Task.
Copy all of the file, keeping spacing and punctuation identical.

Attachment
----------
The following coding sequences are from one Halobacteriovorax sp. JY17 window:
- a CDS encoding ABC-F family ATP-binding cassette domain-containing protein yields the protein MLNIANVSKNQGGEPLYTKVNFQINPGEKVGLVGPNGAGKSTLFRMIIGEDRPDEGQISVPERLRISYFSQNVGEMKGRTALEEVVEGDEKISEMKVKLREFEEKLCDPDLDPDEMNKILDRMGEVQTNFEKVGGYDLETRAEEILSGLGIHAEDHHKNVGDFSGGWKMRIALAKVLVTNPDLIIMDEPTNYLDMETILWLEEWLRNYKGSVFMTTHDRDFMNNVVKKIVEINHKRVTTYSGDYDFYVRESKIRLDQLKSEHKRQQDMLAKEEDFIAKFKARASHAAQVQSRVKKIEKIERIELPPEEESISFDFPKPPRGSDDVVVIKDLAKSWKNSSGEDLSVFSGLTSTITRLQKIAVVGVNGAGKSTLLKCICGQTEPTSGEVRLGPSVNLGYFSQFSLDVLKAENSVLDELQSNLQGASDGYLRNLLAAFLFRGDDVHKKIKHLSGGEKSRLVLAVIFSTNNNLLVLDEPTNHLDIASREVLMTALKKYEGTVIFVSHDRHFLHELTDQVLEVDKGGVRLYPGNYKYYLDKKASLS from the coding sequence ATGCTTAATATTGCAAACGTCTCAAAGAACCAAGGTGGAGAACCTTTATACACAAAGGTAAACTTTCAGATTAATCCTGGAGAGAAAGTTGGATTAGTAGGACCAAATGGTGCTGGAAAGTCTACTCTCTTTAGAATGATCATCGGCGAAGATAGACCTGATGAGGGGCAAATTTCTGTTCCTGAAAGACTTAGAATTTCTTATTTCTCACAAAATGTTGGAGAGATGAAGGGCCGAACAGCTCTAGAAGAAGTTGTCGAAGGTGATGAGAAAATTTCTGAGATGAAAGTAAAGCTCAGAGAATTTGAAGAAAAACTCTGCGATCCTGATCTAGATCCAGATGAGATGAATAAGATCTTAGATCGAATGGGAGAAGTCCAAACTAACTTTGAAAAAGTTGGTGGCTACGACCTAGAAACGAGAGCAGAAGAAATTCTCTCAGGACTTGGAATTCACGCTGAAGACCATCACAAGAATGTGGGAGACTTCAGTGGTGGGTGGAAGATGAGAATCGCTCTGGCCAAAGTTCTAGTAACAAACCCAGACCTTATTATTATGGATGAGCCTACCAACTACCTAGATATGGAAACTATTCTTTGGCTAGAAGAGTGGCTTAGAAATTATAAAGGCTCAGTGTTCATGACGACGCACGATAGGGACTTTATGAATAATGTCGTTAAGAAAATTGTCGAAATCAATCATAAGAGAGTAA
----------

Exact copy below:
The following coding sequences are from one Halobacteriovorax sp. JY17 window:
- a CDS encoding ABC-F family ATP-binding cassette domain-containing protein yields the protein MLNIANVSKNQGGEPLYTKVNFQINPGEKVGLVGPNGAGKSTLFRMIIGEDRPDEGQISVPERLRISYFSQNVGEMKGRTALEEVVEGDEKISEMKVKLREFEEKLCDPDLDPDEMNKILDRMGEVQTNFEKVGGYDLETRAEEILSGLGIHAEDHHKNVGDFSGGWKMRIALAKVLVTNPDLIIMDEPTNYLDMETILWLEEWLRNYKGSVFMTTHDRDFMNNVVKKIVEINHKRVTTYSGDYDFYVRESKIRLDQLKSEHKRQQDMLAKEEDFIAKFKARASHAAQVQSRVKKIEKIERIELPPEEESISFDFPKPPRGSDDVVVIKDLAKSWKNSSGEDLSVFSGLTSTITRLQKIAVVGVNGAGKSTLLKCICGQTEPTSGEVRLGPSVNLGYFSQFSLDVLKAENSVLDELQSNLQGASDGYLRNLLAAFLFRGDDVHKKIKHLSGGEKSRLVLAVIFSTNNNLLVLDEPTNHLDIASREVLMTALKKYEGTVIFVSHDRHFLHELTDQVLEVDKGGVRLYPGNYKYYLDKKASLS from the coding sequence ATGCTTAATATTGCAAACGTCTCAAAGAACCAAGGTGGAGAACCTTTATACACAAAGGTAAACTTTCAGATTAATCCTGGAGAGAAAGTTGGATTAGTAGGACCAAATGGTGCTGGAAAGTCTACTCTCTTTAGAATGATCATCGGCGAAGATAGACCTGATGAGGGGCAAATTTCTGTTCCTGAAAGACTTAGAATTTCTTATTTCTCACAAAATGTTGGAGAGATGAAGGGCCGAACAGCTCTAGAAGAAGTTGTCGAAGGTGATGAGAAAATTTCTGAGATGAAAGTAAAGCTCAGAGAATTTGAAGAAAAACTCTGCGATCCTGATCTAGATCCAGATGAGATGAATAAGATCTTAGATCGAATGGGAGAAGTCCAAACTAACTTTGAAAAAGTTGGTGGCTACGACCTAGAAACGAGAGCAGAAGAAATTCTCTCAGGACTTGGAATTCACGCTGAAGACCATCACAAGAATGTGGGAGACTTCAGTGGTGGGTGGAAGATGAGAATCGCTCTGGCCAAAGTTCTAGTAACAAACCCAGACCTTATTATTATGGATGAGCCTACCAACTACCTAGATATGGAAACTATTCTTTGGCTAGAAGAGTGGCTTAGAAATTATAAAGGCTCAGTGTTCATGACGACGCACGATAGGGACTTTATGAATAATGTCGTTAAGAAAATTGTCGAAATCAATCATAAGAGAGTAA